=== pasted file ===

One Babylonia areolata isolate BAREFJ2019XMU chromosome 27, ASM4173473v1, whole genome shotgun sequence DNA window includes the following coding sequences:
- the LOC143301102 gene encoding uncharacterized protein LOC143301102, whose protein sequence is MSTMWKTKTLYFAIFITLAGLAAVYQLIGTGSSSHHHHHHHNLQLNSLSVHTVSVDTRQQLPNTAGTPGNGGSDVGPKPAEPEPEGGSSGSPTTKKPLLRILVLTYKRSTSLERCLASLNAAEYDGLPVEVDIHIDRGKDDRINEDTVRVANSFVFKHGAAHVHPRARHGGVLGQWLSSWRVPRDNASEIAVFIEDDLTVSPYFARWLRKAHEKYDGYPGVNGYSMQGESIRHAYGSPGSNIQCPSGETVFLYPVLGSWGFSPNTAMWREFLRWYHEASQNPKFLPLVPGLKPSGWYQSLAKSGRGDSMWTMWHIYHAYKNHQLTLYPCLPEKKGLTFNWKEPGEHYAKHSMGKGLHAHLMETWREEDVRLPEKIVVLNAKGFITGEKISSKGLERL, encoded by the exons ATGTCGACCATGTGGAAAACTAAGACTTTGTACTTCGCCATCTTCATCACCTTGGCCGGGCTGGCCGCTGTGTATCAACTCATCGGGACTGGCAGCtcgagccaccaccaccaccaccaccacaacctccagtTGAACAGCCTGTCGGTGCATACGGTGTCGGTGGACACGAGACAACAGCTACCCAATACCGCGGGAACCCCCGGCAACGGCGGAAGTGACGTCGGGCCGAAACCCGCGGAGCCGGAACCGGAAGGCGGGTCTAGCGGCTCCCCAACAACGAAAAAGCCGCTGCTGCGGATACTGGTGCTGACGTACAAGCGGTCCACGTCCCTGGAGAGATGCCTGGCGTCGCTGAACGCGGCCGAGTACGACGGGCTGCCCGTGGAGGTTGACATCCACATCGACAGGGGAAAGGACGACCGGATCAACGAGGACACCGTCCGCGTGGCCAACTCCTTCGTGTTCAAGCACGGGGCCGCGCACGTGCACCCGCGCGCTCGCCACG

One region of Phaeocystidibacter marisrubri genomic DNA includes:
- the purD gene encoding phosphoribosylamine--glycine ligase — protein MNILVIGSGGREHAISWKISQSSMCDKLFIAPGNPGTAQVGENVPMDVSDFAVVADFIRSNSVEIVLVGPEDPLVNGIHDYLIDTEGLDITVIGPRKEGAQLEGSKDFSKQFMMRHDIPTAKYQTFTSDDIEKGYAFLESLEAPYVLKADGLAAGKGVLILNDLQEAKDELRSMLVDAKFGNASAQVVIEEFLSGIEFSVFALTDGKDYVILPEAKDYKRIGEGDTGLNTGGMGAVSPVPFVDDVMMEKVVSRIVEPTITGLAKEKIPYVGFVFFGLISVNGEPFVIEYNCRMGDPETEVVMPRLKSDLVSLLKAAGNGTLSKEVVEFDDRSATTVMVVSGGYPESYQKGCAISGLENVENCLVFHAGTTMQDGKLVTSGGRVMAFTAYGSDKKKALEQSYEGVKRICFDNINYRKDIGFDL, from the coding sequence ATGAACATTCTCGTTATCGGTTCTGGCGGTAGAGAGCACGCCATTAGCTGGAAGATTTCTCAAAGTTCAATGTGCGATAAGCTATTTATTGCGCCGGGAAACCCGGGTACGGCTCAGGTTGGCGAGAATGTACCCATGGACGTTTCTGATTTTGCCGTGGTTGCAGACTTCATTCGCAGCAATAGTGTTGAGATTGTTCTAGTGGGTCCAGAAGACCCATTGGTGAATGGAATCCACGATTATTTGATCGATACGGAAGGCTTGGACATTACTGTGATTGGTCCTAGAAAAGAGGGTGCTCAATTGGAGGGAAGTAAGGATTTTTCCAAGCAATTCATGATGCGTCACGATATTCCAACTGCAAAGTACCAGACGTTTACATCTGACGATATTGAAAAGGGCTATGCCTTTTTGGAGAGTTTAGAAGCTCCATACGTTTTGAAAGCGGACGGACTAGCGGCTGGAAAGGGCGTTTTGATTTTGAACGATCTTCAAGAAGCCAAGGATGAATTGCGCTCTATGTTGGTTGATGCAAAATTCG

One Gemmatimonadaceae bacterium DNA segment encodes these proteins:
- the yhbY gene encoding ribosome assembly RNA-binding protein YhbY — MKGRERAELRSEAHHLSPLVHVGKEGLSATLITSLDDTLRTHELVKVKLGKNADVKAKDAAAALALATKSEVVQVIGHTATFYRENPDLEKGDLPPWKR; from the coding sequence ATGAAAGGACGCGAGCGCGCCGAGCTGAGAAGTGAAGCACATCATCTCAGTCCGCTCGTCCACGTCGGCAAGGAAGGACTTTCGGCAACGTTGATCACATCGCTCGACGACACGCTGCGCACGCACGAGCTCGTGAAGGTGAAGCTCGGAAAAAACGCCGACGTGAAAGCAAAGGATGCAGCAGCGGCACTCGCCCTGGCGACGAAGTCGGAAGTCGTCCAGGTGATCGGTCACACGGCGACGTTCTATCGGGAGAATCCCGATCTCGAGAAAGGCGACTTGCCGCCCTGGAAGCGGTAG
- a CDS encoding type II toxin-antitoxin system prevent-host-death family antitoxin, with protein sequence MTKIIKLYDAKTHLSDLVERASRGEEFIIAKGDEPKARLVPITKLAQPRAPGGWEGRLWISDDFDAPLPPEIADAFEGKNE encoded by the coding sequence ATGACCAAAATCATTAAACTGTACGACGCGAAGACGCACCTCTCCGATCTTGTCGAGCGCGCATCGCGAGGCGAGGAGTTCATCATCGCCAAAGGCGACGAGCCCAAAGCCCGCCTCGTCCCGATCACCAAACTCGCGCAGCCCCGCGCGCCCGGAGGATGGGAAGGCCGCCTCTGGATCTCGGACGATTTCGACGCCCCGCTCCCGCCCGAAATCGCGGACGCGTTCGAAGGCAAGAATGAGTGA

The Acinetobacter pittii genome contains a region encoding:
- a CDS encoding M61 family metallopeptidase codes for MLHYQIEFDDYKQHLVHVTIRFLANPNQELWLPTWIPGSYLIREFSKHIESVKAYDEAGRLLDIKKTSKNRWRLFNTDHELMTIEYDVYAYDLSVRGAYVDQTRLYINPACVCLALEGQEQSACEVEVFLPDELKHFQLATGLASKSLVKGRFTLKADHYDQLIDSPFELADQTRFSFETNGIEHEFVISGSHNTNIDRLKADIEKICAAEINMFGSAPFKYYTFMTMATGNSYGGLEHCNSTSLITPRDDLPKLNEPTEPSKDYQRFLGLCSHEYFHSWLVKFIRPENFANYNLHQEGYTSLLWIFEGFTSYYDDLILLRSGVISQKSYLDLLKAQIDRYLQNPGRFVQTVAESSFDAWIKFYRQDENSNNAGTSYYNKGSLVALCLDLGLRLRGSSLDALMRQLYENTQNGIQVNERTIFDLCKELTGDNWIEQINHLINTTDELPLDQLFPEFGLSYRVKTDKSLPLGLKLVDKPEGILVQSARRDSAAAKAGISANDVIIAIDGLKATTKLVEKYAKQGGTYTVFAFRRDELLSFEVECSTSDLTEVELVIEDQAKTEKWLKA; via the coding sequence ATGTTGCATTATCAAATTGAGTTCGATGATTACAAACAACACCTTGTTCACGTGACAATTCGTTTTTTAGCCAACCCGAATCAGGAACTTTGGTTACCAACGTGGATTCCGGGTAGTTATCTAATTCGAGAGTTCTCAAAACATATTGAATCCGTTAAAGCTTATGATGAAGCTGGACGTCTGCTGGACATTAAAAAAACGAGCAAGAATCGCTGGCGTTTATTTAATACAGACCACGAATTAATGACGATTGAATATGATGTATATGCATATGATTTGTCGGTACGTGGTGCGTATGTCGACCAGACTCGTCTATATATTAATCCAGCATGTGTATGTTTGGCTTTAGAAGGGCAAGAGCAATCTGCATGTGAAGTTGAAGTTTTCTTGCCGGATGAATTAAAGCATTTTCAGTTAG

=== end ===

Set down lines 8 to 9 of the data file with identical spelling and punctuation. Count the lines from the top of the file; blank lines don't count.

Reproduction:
The Acinetobacter pittii genome contains a region encoding:
- a CDS encoding M61 family metallopeptidase codes for MLHYQIEFDDYKQHLVHVTIRFLANPNQELWLPTWIPGSYLIREFSKHIESVKAYDEAGRLLDIKKTSKNRWRLFNTDHELMTIEYDVYAYDLSVRGAYVDQTRLYINPACVCLALEGQEQSACEVEVFLPDELKHFQLATGLASKSLVKGRFTLKADHYDQLIDSPFELADQTRFSFETNGIEHEFVISGSHNTNIDRLKADIEKICAAEINMFGSAPFKYYTFMTMATGNSYGGLEHCNSTSLITPRDDLPKLNEPTEPSKDYQRFLGLCSHEYFHSWLVKFIRPENFANYNLHQEGYTSLLWIFEGFTSYYDDLILLRSGVISQKSYLDLLKAQIDRYLQNPGRFVQTVAESSFDAWIKFYRQDENSNNAGTSYYNKGSLVALCLDLGLRLRGSSLDALMRQLYENTQNGIQVNERTIFDLCKELTGDNWIEQINHLINTTDELPLDQLFPEFGLSYRVKTDKSLPLGLKLVDKPEGILVQSARRDSAAAKAGISANDVIIAIDGLKATTKLVEKYAKQGGTYTVFAFRRDELLSFEVECSTSDLTEVELVIEDQAKTEKWLKA; via the coding sequence ATGTTGCATTATCAAATTGAGTTCGATGATTACAAACAACACCTTGTTCACGTGACAATTCGTTTTTTAGCCAACCCGAATCAGGAACTTTGGTTACCAACGTGGATTCCGGGTAGTTATCTAATTCGAGAGTTCTCAAAACATATTGAATCCGTTAAAGCTTATGATGAAGCTGGACGTCTGCTGGACATTAAAAAAACGAGCAAGAATCGCTGGCGTTTATTTAATACAGACCACGAATTAATGACGATTGAATATGATGTATATGCATATGATTTGTCGGTACGTGGTGCGTATGTCGACCAGACTCGTCTATATATTAATCCAGCATGTGTATGTTTGGCTTTAGAAGGGCAAGAGCAATCTGCATGTGAAGTTGAAGTTTTCTTGCCGGATGAATTAAAGCATTTTCAGTTAG